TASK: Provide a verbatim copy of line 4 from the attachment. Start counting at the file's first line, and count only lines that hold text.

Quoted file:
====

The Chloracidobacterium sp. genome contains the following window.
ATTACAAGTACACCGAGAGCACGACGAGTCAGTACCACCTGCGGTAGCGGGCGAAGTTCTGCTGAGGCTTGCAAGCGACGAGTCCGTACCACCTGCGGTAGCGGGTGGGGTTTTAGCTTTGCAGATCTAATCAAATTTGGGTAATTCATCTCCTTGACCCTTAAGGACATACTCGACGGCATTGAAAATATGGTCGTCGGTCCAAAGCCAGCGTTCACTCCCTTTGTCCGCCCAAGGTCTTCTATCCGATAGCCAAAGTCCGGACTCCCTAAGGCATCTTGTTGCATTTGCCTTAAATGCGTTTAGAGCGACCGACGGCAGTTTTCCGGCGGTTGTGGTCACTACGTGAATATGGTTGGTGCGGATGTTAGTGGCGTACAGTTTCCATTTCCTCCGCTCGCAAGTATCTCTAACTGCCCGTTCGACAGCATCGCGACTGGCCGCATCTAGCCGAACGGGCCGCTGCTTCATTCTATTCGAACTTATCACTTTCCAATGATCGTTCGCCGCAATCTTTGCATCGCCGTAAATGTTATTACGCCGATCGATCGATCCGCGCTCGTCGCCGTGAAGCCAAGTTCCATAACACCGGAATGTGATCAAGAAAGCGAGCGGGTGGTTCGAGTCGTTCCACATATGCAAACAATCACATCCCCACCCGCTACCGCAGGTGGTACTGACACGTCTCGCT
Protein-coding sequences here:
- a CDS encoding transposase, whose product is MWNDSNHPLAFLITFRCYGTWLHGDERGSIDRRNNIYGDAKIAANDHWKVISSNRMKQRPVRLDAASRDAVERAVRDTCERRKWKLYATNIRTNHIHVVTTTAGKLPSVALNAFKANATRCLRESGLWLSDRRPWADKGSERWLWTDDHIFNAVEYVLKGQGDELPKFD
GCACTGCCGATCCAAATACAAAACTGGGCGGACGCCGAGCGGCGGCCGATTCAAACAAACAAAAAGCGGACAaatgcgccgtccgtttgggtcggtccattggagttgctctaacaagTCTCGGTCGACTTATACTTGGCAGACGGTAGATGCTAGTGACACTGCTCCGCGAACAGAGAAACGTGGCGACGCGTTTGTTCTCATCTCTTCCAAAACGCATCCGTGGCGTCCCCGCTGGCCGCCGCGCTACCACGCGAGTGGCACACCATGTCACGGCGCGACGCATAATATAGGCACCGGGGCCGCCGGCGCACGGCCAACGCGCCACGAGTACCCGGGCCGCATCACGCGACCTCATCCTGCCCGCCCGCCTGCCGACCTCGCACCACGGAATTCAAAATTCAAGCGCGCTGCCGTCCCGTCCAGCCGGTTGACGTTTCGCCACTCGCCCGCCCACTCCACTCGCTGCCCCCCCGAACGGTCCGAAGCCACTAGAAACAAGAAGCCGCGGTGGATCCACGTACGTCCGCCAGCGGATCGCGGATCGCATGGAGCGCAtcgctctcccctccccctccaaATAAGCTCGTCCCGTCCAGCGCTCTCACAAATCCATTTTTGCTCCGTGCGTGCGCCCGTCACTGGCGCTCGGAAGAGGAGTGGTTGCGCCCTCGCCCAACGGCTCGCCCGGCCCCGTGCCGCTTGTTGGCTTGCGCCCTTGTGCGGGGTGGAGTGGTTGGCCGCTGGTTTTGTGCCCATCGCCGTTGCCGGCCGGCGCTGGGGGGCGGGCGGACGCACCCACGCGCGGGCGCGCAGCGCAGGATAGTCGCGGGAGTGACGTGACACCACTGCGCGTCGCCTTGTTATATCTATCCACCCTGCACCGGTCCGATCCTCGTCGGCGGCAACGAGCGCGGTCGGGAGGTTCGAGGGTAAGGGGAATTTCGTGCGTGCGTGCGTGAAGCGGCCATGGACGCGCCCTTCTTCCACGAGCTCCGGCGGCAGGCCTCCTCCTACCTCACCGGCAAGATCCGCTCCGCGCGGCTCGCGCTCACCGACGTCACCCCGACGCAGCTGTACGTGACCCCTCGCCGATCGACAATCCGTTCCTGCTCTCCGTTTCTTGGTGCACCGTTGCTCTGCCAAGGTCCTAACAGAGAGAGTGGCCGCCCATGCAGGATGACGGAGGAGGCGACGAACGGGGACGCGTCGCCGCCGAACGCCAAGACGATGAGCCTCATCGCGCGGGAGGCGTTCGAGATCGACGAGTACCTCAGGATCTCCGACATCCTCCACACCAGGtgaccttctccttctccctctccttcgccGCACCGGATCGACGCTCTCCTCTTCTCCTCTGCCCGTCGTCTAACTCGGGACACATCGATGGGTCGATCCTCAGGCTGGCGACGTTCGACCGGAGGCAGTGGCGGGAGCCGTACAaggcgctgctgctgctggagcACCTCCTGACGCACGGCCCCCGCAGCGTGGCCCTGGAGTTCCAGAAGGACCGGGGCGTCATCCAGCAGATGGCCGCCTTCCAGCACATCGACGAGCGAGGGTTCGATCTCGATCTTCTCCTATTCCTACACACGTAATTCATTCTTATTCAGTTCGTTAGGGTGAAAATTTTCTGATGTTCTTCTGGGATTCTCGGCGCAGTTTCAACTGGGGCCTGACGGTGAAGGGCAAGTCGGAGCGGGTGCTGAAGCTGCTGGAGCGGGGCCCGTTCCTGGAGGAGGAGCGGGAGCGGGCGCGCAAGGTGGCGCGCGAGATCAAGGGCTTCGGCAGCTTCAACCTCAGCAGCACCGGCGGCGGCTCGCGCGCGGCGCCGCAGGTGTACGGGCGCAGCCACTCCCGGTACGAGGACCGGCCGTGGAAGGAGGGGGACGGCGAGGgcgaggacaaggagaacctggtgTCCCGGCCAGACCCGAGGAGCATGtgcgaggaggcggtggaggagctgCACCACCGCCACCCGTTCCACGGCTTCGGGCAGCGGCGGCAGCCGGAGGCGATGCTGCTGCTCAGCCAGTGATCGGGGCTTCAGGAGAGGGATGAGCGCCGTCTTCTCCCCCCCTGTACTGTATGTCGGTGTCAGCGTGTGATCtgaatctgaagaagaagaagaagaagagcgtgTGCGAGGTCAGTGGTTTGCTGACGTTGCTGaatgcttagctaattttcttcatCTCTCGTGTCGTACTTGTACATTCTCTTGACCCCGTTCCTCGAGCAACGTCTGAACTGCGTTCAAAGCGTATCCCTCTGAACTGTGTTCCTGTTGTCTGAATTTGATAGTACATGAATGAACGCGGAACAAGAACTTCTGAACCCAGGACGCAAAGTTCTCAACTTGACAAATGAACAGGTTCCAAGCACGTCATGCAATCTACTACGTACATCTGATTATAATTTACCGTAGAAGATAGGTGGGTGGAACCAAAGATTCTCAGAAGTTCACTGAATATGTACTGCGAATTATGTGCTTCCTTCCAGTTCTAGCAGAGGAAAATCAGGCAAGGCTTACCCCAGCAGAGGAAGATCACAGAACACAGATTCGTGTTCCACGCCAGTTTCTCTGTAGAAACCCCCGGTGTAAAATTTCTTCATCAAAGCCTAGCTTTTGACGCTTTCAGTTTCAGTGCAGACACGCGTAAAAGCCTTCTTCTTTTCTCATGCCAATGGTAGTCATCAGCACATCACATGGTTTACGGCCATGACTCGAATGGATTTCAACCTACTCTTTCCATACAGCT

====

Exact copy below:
- a CDS encoding transposase, whose product is MWNDSNHPLAFLITFRCYGTWLHGDERGSIDRRNNIYGDAKIAANDHWKVISSNRMKQRPVRLDAASRDAVERAVRDTCERRKWKLYATNIRTNHIHVVTTTAGKLPSVALNAFKANATRCLRESGLWLSDRRPWADKGSERWLWTDDHIFNAVEYVLKGQGDELPKFD